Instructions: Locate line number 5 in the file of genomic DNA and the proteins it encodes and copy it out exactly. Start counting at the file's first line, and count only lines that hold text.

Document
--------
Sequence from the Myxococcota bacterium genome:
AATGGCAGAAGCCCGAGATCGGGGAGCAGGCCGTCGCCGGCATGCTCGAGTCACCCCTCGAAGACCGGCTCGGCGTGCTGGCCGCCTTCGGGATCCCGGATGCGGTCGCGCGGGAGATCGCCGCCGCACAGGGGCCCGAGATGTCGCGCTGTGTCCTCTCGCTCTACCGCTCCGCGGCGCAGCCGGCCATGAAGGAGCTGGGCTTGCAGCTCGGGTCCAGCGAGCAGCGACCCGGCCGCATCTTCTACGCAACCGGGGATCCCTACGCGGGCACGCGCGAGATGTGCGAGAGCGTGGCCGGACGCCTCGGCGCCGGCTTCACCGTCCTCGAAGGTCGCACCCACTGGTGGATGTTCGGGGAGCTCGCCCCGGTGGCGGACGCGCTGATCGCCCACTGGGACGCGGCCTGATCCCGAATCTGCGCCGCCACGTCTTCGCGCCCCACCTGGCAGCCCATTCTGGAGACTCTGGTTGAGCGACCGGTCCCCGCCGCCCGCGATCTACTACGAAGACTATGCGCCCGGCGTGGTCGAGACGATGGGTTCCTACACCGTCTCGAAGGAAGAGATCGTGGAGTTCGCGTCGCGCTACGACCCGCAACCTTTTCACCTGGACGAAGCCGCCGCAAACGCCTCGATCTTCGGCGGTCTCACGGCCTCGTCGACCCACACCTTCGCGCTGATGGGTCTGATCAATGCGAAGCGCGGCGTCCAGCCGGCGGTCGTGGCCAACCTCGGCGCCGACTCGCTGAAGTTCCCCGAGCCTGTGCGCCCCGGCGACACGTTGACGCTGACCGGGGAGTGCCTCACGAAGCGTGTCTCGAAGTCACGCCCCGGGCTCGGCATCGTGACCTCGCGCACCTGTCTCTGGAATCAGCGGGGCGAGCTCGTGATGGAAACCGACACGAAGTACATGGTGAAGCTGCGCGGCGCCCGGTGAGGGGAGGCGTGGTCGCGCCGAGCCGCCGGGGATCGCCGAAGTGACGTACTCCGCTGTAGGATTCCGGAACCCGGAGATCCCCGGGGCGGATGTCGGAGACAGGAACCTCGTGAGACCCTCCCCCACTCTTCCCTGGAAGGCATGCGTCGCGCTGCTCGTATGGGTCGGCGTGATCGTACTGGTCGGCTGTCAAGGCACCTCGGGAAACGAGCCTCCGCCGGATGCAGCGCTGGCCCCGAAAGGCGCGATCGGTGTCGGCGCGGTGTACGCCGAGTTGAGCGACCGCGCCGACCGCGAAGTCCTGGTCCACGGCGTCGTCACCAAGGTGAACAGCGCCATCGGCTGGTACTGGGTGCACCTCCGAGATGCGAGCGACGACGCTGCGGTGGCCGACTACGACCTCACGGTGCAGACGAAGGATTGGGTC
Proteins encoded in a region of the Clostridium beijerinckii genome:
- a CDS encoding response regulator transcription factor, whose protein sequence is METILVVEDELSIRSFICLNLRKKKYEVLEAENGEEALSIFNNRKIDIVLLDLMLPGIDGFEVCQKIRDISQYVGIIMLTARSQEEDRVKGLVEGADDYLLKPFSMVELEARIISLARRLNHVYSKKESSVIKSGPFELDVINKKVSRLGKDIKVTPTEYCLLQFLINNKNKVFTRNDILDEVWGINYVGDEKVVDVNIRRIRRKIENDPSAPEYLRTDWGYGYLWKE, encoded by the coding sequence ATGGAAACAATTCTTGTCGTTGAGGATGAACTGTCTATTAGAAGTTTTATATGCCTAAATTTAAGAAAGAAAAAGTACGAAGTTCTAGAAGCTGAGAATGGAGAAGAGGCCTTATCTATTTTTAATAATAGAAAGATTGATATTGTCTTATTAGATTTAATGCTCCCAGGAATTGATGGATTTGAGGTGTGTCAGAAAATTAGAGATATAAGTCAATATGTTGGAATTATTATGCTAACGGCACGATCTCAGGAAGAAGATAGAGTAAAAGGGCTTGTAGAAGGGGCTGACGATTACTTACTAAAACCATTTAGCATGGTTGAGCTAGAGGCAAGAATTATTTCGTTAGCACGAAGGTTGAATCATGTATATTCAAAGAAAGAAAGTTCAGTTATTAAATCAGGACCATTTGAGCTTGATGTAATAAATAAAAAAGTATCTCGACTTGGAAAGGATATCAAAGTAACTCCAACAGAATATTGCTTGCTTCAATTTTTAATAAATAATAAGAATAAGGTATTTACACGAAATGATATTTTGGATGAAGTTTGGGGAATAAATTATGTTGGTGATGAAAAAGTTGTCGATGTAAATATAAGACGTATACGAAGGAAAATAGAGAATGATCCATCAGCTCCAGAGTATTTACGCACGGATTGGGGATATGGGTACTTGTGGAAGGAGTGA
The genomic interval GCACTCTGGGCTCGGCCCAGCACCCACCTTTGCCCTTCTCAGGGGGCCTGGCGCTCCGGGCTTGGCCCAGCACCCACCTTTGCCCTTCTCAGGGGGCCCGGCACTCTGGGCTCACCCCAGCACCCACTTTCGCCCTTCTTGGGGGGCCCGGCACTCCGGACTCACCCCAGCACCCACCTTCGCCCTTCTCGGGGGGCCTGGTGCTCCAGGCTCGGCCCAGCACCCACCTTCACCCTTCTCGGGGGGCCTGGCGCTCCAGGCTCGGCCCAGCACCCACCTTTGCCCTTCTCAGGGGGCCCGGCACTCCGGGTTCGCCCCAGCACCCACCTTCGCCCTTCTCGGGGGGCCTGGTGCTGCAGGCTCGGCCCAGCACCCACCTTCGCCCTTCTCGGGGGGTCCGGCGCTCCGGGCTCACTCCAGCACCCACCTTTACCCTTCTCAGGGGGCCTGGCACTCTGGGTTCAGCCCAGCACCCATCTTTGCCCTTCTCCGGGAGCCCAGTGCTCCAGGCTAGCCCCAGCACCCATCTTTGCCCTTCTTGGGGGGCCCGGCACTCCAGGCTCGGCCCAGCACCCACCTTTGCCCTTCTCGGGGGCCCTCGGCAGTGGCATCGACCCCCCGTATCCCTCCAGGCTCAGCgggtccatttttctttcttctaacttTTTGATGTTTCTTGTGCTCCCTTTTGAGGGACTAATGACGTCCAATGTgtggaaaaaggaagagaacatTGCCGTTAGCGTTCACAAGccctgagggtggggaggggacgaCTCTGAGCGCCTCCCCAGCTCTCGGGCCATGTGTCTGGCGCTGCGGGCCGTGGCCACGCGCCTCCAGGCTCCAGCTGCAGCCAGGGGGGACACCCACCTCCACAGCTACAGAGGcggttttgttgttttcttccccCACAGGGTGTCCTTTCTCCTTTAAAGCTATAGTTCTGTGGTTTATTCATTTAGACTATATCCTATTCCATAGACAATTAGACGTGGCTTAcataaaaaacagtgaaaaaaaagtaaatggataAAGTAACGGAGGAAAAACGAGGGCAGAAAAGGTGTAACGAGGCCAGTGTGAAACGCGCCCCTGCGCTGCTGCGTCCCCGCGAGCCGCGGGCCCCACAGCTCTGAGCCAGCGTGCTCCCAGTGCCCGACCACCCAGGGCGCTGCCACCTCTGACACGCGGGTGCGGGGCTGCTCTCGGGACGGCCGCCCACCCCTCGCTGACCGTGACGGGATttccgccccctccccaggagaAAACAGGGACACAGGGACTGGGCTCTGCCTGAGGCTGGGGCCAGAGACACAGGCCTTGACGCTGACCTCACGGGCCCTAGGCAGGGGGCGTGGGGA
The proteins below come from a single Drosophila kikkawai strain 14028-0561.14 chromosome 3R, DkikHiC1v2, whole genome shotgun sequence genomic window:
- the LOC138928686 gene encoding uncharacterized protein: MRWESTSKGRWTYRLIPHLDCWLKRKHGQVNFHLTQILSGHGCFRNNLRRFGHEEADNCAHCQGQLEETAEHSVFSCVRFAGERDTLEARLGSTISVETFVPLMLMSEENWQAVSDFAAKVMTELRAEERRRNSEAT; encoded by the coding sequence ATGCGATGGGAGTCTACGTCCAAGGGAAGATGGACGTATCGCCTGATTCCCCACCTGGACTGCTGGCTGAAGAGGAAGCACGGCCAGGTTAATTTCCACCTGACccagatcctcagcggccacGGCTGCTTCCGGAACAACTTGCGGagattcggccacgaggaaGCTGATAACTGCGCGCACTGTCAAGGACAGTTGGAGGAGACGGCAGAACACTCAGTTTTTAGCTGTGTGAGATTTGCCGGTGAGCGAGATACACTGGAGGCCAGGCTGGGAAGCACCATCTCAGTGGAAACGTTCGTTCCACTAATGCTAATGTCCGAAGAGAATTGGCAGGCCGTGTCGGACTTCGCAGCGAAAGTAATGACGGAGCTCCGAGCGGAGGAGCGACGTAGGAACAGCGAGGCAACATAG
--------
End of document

The genomic interval GCACTCTGGGCTCGGCCCAGCACCCACCTTTGCCCTTCTCAGGGGGCCTGGCGCTCCGGGCTTGGCCCAGCACCCACCTTTGCCCTTCTCAGGGGGCCCGGCACTCTGGGCTCACCCCAGCACCCACTTTCGCCCTTCTTGGGGGGCCCGGCACTCCGGACTCACCCCAGCACCCACCTTCGCCCTTCTCGGGGGGCCTGGTGCTCCAGGCTCGGCCCAGCACCCACCTTCACCCTTCTCGGGGGGCCTGGCGCTCCAGGCTCGGCCCAGCACCCACCTTTGCCCTTCTCAGGGGGCCCGGCACTCCGGGTTCGCCCCAGCACCCACCTTCGCCCTTCTCGGGGGGCCTGGTGCTGCAGGCTCGGCCCAGCACCCACCTTCGCCCTTCTCGGGGGGTCCGGCGCTCCGGGCTCACTCCAGCACCCACCTTTACCCTTCTCAGGGGGCCTGGCACTCTGGGTTCAGCCCAGCACCCATCTTTGCCCTTCTCCGGGAGCCCAGTGCTCCAGGCTAGCCCCAGCACCCATCTTTGCCCTTCTTGGGGGGCCCGGCACTCCAGGCTCGGCCCAGCACCCACCTTTGCCCTTCTCGGGGGCCCTCGGCAGTGGCATCGACCCCCCGTATCCCTCCAGGCTCAGCgggtccatttttctttcttctaacttTTTGATGTTTCTTGTGCTCCCTTTTGAGGGACTAATGACGTCCAATGTgtggaaaaaggaagagaacatTGCCGTTAGCGTTCACAAGccctgagggtggggaggggacgaCTCTGAGCGCCTCCCCAGCTCTCGGGCCATGTGTCTGGCGCTGCGGGCCGTGGCCACGCGCCTCCAGGCTCCAGCTGCAGCCAGGGGGGACACCCACCTCCACAGCTACAGAGGcggttttgttgttttcttccccCACAGGGTGTCCTTTCTCCTTTAAAGCTATAGTTCTGTGGTTTATTCATTTAGACTATATCCTATTCCATAGACAATTAGACGTGGCTTAcataaaaaacagtgaaaaaaaagtaaatggataAAGTAACGGAGGAAAAACGAGGGCAGAAAAGGTGTAACGAGGCCAGTGTGAAACGCGCCCCTGCGCTGCTGCGTCCCCGCGAGCCGCGGGCCCCACAGCTCTGAGCCAGCGTGCTCCCAGTGCCCGACCACCCAGGGCGCTGCCACCTCTGACACGCGGGTGCGGGGCTGCTCTCGGGACGGCCGCCCACCCCTCGCTGACCGTGACGGGATttccgccccctccccaggagaAAACAGGGACACAGGGACTGGGCTCTGCCTGAGGCTGGGGCCAGAGACACAGGCCTTGACGCTGACCTCACGGGCCCTAGGCAGGGGGCGTGGGGA